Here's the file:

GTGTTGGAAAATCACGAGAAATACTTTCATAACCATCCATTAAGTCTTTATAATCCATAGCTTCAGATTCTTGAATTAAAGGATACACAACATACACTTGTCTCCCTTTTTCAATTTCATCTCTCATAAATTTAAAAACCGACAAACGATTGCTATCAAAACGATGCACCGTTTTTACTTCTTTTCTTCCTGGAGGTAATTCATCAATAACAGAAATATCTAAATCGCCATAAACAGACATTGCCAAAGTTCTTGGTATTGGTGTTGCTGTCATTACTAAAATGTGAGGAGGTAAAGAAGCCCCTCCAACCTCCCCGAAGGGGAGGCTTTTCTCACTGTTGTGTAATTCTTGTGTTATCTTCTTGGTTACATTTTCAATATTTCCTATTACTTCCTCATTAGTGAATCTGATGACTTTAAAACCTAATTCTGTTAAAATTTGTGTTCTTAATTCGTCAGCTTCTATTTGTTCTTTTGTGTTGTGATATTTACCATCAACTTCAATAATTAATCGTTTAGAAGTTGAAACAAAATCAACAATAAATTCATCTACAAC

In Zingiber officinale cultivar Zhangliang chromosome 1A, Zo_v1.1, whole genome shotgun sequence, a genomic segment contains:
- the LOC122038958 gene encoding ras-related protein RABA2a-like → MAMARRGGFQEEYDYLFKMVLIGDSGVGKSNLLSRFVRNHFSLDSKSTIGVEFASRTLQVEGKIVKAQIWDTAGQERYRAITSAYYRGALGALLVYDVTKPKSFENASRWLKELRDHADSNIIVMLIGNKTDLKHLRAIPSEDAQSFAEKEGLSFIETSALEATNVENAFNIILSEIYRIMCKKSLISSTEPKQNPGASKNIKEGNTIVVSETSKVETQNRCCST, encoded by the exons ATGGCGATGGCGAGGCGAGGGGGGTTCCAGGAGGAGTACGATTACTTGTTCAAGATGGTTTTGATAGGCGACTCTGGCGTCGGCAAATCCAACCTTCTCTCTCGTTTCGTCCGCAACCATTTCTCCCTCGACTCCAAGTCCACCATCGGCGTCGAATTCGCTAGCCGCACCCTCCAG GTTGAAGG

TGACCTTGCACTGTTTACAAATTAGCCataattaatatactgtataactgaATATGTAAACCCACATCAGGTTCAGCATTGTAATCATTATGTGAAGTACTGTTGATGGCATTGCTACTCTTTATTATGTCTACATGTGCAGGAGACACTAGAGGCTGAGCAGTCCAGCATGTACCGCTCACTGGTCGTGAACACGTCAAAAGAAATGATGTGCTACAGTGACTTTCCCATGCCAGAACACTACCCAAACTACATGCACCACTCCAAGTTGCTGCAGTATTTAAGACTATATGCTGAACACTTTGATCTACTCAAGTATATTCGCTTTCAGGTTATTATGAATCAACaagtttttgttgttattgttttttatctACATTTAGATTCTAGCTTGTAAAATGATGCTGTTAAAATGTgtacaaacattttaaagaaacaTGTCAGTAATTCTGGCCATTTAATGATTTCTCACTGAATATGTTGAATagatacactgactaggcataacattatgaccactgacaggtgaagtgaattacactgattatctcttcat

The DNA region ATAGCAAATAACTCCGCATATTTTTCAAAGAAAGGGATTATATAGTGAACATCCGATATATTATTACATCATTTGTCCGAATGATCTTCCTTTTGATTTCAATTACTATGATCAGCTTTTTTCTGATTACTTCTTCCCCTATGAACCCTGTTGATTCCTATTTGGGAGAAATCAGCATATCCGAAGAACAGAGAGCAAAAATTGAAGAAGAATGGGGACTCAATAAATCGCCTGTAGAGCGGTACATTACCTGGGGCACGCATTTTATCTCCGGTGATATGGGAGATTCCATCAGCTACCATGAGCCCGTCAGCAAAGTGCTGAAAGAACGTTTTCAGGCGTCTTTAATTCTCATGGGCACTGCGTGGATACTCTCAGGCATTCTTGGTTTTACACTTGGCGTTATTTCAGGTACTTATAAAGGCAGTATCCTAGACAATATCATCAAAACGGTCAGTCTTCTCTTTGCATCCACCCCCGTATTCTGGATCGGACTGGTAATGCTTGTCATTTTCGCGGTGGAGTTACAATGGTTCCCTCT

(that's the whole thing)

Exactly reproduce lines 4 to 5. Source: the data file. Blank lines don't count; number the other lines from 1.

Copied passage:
TGACCTTGCACTGTTTACAAATTAGCCataattaatatactgtataactgaATATGTAAACCCACATCAGGTTCAGCATTGTAATCATTATGTGAAGTACTGTTGATGGCATTGCTACTCTTTATTATGTCTACATGTGCAGGAGACACTAGAGGCTGAGCAGTCCAGCATGTACCGCTCACTGGTCGTGAACACGTCAAAAGAAATGATGTGCTACAGTGACTTTCCCATGCCAGAACACTACCCAAACTACATGCACCACTCCAAGTTGCTGCAGTATTTAAGACTATATGCTGAACACTTTGATCTACTCAAGTATATTCGCTTTCAGGTTATTATGAATCAACaagtttttgttgttattgttttttatctACATTTAGATTCTAGCTTGTAAAATGATGCTGTTAAAATGTgtacaaacattttaaagaaacaTGTCAGTAATTCTGGCCATTTAATGATTTCTCACTGAATATGTTGAATagatacactgactaggcataacattatgaccactgacaggtgaagtgaattacactgattatctcttcat

The DNA region ATAGCAAATAACTCCGCATATTTTTCAAAGAAAGGGATTATATAGTGAACATCCGATATATTATTACATCATTTGTCCGAATGATCTTCCTTTTGATTTCAATTACTATGATCAGCTTTTTTCTGATTACTTCTTCCCCTATGAACCCTGTTGATTCCTATTTGGGAGAAATCAGCATATCCGAAGAACAGAGAGCAAAAATTGAAGAAGAATGGGGACTCAATAAATCGCCTGTAGAGCGGTACATTACCTGGGGCACGCATTTTATCTCCGGTGATATGGGAGATTCCATCAGCTACCATGAGCCCGTCAGCAAAGTGCTGAAAGAACGTTTTCAGGCGTCTTTAATTCTCATGGGCACTGCGTGGATACTCTCAGGCATTCTTGGTTTTACACTTGGCGTTATTTCAGGTACTTATAAAGGCAGTATCCTAGACAATATCATCAAAACGGTCAGTCTTCTCTTTGCATCCACCCCCGTATTCTGGATCGGACTGGTAATGCTTGTCATTTTCGCGGTGGAGTTACAATGGTTCCCTCT